One of the common tropes in the War on College is that the academy is so politically homogeneous and liberal. And that accusation is pretty much accurate. Poll after poll shows that academics are far more liberal than the rest of the country. I don’t need the polls to tell me this. Compared to the rest of the country, I’m a RINO-type moderate. Compared with the rest of the academy, I’m slightly to the right of Attilla the Hun.

Once this point is acknowledged, conservatives usually press on to raise a follow-on query: Isn’t this a real problem? If academics are liberals, won’t they discriminate against conservative students and faculty and warp the minds of impressionable college students? Isn’t this a problem that needs fixing?

My response to this answers a question with another question: Do you think the U.S. military needs similar political pluralism? Because the military is the doppelganger of the academy. Which suggests that neither profession needs political re-education.

Political scientists have known that the military is more conservative than the rest of the country since Samuel Huntington’s “The Soldier and the State.” A Military Times survey of more than 2,200 active-duty personnel released last month, however, suggests that the military has become more sympatico with the more libertarian tea party ethos:

In the last nine years of the Military Times Poll, the percentage of respondents who consider themselves Republican has slowly dropped, from nearly half of those surveyed in the late 2000s to just 32 percent this year. Increasingly, readers are more likely to describe themselves as libertarian (9 percent) or independent (28 percent).
Likewise, readers who described themselves as “very conservative” have remained steady over the years, but “conservative” respondents have dwindled as well — down to 29 percent from a high of 41 percent in 2011.
Democrats and liberal readers make up about 8 percent of the poll respondents….
Duke University political science professor Peter Feaver, a former George W. Bush National Security Council adviser, said the rise in popularity for independent and libertarian positions among troops comes as little surprise to him.
“The military follows national trends but lags and skews conservative,” he said. “The libertarians’ sensibility fits with some of the military’s profile more naturally, particularly the ‘don’t tread on me’ kind of mentality.”
Army Maj. Wayne Lacy describes himself as a libertarian but said he has seen some of his fellow soldiers gravitate away from the Republican Party line and toward tea party candidates.

So, even as active-duty personnel grow increasingly disillusioned with the GOP, they are still far more conservative than the rest of America.

Inevitably, this has had an effect on support inside the military for President Obama:

[O]ne thing is clear: [President Obama] is a deeper unpopular commander in chief among the troops.
According to a Military Times survey of almost 2,300 active-duty service members, Obama’s popularity — never high to begin with — has crumbled, falling from 35 percent in 2009 to just 15 percent this year, while his disapproval ratings have increased to 55 percent from 40 percent over that time.

So is this lack of support for the current commander-in-chief a problem? Nah, not really.

First of all, there have been no widely reported instances of soldiers disrespecting the president (psst… NYPD members… take note).  Second of all, the military has implemented the Obama administration’s edicts on gays in the military, women serving in combat, and more training designed to reduce sexual assaults. And as the Military Times story suggests, the polled service members have grown more accepting (to varying degrees) of each of these concepts during Obama’s time in office. In other words, even if members of the U.S. armed forces do not like Obama, they are accepting and implementing his policies.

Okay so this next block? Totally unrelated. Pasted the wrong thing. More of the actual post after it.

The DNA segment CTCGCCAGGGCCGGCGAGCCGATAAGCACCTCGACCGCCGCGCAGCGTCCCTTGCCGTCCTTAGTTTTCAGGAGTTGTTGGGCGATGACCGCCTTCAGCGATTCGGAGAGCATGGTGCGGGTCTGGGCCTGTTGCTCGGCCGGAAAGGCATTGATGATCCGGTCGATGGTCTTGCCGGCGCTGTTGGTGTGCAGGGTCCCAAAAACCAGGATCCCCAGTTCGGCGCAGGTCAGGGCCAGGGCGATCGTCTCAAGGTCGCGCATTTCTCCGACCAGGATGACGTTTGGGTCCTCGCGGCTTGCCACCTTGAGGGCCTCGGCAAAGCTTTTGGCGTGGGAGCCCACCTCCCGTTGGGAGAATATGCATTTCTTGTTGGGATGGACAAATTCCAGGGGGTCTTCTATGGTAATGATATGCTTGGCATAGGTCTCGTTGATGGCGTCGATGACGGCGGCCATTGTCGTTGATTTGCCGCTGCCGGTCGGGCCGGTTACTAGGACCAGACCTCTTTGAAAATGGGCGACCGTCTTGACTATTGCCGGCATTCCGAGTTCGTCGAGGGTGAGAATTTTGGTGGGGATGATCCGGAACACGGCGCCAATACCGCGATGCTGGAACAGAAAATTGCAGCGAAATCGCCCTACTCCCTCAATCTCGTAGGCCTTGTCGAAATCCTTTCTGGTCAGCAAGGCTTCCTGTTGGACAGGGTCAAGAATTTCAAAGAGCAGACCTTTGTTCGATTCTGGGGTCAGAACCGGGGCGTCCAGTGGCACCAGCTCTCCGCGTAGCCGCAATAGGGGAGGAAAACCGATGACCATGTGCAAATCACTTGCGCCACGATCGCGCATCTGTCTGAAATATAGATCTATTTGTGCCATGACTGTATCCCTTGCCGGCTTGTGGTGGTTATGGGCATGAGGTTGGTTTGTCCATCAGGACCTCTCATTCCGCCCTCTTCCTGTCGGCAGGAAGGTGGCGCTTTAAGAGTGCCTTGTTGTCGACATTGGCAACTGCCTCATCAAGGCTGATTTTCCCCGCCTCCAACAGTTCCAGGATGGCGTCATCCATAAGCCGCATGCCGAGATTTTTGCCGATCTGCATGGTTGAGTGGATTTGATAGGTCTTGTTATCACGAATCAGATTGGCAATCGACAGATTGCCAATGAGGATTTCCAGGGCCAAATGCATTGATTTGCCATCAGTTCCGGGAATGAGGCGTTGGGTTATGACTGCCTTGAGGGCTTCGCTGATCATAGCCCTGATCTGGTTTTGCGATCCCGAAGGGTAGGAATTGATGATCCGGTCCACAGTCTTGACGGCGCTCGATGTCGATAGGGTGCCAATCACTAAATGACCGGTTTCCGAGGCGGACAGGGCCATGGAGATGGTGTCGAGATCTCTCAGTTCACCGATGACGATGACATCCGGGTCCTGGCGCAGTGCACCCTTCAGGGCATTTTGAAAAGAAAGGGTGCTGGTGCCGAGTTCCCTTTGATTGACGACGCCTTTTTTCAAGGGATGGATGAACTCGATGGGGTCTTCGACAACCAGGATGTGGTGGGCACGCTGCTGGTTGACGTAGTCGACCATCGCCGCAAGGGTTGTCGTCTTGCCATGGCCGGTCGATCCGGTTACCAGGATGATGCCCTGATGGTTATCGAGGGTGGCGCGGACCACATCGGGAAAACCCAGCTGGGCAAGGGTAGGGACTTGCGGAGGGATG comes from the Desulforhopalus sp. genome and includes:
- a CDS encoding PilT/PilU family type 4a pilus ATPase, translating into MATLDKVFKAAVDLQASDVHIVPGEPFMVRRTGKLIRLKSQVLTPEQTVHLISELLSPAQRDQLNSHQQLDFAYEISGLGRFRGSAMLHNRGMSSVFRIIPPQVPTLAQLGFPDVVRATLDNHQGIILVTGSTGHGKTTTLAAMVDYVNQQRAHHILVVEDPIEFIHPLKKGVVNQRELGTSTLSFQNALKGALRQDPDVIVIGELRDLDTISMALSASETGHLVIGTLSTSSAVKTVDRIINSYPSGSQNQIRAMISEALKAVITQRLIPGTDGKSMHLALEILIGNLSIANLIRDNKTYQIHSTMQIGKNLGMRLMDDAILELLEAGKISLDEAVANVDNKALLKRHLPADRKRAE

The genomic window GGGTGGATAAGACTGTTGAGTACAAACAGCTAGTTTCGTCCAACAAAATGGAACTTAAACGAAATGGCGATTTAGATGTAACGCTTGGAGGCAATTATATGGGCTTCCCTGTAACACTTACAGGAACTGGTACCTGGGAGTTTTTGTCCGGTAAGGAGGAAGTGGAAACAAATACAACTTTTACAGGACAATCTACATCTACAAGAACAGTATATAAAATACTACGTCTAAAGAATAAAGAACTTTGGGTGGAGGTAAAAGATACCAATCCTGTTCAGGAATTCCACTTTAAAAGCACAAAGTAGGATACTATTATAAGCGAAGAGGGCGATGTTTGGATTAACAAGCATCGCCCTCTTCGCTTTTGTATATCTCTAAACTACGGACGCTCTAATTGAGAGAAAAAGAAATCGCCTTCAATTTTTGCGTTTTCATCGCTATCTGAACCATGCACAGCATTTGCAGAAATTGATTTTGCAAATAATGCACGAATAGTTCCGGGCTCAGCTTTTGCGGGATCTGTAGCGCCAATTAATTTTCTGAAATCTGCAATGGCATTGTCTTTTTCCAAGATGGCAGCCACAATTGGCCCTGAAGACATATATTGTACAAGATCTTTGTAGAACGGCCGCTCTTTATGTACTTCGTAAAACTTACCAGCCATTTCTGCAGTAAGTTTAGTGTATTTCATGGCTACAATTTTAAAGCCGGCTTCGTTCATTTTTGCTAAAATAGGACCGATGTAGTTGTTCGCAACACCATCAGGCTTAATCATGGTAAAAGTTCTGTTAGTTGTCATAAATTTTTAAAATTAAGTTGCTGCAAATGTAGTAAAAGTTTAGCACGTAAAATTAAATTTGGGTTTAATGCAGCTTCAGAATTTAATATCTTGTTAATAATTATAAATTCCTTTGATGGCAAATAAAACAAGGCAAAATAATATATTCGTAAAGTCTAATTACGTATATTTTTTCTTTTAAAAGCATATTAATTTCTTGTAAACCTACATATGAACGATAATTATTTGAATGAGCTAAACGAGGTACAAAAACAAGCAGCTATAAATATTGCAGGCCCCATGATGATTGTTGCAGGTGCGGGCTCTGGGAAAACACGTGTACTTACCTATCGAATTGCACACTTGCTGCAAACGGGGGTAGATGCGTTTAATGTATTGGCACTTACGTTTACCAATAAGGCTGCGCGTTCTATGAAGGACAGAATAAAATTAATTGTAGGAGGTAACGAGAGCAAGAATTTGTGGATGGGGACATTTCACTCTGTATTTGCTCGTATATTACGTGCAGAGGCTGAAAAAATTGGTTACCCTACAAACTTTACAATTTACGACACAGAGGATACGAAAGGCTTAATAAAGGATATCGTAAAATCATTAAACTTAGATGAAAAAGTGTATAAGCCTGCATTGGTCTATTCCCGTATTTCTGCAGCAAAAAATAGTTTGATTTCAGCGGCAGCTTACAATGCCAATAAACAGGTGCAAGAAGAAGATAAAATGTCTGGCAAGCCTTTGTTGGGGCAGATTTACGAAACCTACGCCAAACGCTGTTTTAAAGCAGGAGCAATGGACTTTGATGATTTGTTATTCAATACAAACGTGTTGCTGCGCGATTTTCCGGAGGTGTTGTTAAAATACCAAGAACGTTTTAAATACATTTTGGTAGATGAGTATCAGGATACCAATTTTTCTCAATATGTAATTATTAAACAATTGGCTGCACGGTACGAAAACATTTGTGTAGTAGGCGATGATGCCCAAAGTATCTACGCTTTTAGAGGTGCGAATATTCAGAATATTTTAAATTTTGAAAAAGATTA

This is what a profession does. Regardless of political or personal proclivities, professionals do their job based on their training, guided by the codes and standards of the discipline. In the military, this means that soldiers respect the chain of command and adhere to their honor codes. In the academy, this means a divorce between one’s political views and what one teaches in the classroom.

Indeed, Pheobe Maltz-Bovy’s profile of Very Lefty Professor Corey Robin in Tablet makes this point plain. The profile details Robin’s political views and adroit use of social media at length, but buried in the profile is this tidbit:

One line he keeps strict, however, is between his anti-Zionist activism and his teaching. On his blog, he chastises an unnamed male reporter for finding it hard to believe that the topic would never come up and for “not understanding the difference between what we do inside the classroom and what we do outside the classroom.” …. For Robin, academic activity and world-at-large activism are deeply linked, but he insists that the classroom is not the place for a professor—or, at least, for him—to express him- or herself politically.

Robin’s views on the divide between what goes inside and outside the classroom is a common one in the academy. Because academics are part of a profession, much like soldiers are part of a profession.

So the next time someone suggests that the academy needs more political heterogeneity, consider whether the same imperative applies to the military. For me, the norms of both professions make me far more sanguine about the current situation. But maybe the problem isn’t these professions, but rather the erosion of trust in professions (except nurses) altogether.